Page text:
Air Force's X-51A Hypersonic Scramjet Makes Record-Breaking Final Flight (2024)

Air Force's X-51A Hypersonic Scramjet Makes Record-Breaking Final Flight (1)

The U.S. military launched an experimental hypersonic aircraft on its swan song test flight Wednesday (May 1), accelerating the craft to more than five times the speed of sound in the longest-ever mission for a vehicle of its kind.

The Air Force's X-51A Waveriderreached a top speed of Mach 5.1 during the test flight, traveling more than 230 nautical miles in just over six minutes before crashing into the Pacific Ocean off the California coast as planned, Air Force officials announced today (May 3).

Wednesday's flight used the last of four X-51A vehicles built by Boeing for the Air Force experiments. While the previous test, in August 2012, was a failure, Wednesday's mission pulled off the longest air-breathing hypersonic flight ever, officials said.[See Video of the X-51A's Final Flight]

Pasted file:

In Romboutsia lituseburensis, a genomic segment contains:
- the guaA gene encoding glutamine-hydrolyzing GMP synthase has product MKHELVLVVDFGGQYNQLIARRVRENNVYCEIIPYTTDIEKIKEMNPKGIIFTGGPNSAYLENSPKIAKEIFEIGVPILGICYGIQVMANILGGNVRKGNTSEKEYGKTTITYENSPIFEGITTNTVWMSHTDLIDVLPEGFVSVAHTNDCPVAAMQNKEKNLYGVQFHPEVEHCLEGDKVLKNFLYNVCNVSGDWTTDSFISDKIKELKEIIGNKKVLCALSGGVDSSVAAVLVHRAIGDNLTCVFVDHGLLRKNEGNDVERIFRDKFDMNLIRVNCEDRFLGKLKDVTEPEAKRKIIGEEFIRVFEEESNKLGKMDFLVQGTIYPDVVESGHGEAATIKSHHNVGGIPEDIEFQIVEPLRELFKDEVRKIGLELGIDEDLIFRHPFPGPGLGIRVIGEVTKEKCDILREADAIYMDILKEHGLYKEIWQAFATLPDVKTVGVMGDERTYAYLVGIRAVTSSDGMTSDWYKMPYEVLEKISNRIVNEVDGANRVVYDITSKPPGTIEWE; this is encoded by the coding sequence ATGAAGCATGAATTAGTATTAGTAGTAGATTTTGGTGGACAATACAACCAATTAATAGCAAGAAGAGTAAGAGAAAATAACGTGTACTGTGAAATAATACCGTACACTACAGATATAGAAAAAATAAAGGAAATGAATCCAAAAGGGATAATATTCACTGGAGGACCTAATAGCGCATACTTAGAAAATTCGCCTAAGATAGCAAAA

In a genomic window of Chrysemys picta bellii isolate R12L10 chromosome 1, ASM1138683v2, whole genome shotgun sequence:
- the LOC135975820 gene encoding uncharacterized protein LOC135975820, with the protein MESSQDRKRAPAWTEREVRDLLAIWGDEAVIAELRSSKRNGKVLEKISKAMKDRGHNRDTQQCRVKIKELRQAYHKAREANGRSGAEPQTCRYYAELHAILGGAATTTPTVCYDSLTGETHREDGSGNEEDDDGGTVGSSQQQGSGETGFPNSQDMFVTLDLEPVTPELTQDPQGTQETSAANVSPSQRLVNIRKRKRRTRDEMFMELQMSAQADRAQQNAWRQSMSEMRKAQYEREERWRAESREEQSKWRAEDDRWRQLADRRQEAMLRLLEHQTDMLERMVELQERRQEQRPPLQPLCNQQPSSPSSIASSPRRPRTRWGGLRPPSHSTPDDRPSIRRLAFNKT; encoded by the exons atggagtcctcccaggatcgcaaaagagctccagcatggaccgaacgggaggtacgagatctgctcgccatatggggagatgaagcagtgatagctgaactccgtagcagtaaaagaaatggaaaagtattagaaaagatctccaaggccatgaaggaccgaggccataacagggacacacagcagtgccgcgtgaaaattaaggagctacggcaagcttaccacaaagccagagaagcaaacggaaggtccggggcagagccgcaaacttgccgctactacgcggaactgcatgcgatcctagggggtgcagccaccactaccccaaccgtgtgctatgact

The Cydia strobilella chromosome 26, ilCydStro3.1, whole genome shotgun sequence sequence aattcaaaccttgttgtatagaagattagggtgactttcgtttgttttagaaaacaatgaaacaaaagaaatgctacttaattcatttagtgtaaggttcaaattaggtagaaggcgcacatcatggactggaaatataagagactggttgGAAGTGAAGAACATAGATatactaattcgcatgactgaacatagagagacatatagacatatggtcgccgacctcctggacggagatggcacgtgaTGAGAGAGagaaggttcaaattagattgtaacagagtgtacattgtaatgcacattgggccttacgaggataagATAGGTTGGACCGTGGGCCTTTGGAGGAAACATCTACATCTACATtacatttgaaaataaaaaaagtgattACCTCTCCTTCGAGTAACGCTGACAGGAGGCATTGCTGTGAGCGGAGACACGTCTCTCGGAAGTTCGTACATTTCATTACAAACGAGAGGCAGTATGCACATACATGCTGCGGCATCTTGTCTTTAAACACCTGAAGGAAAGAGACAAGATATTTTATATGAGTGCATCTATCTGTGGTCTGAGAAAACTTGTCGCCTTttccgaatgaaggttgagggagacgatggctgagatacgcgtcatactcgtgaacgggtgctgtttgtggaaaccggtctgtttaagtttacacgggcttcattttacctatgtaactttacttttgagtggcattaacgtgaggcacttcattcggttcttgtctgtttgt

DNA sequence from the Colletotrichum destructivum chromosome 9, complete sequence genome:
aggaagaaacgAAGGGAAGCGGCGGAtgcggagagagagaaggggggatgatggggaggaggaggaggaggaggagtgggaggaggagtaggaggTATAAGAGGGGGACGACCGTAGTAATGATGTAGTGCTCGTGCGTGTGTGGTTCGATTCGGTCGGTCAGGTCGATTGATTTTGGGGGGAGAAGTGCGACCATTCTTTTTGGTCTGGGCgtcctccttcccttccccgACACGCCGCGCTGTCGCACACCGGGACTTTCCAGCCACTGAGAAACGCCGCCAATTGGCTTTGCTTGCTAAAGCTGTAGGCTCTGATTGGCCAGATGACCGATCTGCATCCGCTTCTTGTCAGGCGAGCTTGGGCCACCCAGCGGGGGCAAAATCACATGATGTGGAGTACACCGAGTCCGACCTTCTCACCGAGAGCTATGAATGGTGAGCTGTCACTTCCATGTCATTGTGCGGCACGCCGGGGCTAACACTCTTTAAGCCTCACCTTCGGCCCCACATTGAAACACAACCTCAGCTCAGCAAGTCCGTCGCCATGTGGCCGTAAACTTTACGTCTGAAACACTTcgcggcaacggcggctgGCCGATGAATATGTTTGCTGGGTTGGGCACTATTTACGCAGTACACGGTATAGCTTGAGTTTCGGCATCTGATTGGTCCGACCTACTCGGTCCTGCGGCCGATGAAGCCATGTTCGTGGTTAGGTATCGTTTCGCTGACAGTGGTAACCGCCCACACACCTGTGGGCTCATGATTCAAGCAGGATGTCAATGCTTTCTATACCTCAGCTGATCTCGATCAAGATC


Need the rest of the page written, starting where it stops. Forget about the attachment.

"It was a full mission success," Charlie Brink, X-51A program manager for the Air Force Research Laboratory Aerospace Systems Directorate, said in a statement.

The X-51A took off Wednesday morning from Edwards Air Force Base in California under the wing of a B-52H Stratofortress. The Waverider was released at an altitude of approximately 50,000 feet (15,000 meters) and used a solid rocket booster to accelerate to Mach 4.8 in just 26 seconds.

The Waverider then separated from the rocket and sped up to Mach 5.1 at an altitutde of 60,000 feet (18,300 m), powered by its air-breathing supersonic combustion ramjet (scramjet) engine, officials said.

The X-51A burned up the scramjet's four-minute fuel supply and was destroyed as expected upon impacting the Pacific Ocean. All told, the vehicle returned 370 seconds of flight data.

While there is no plan to build any more X-51A vehicles, officials said the $300 million technology demonstration program, which began in 2004, leaves a valuable legacy.

"I believe all we have learned from the X-51A Waverider will serve as the bedrock for future hypersonics research and ultimately the practical application of hypersonic flight," Brink said.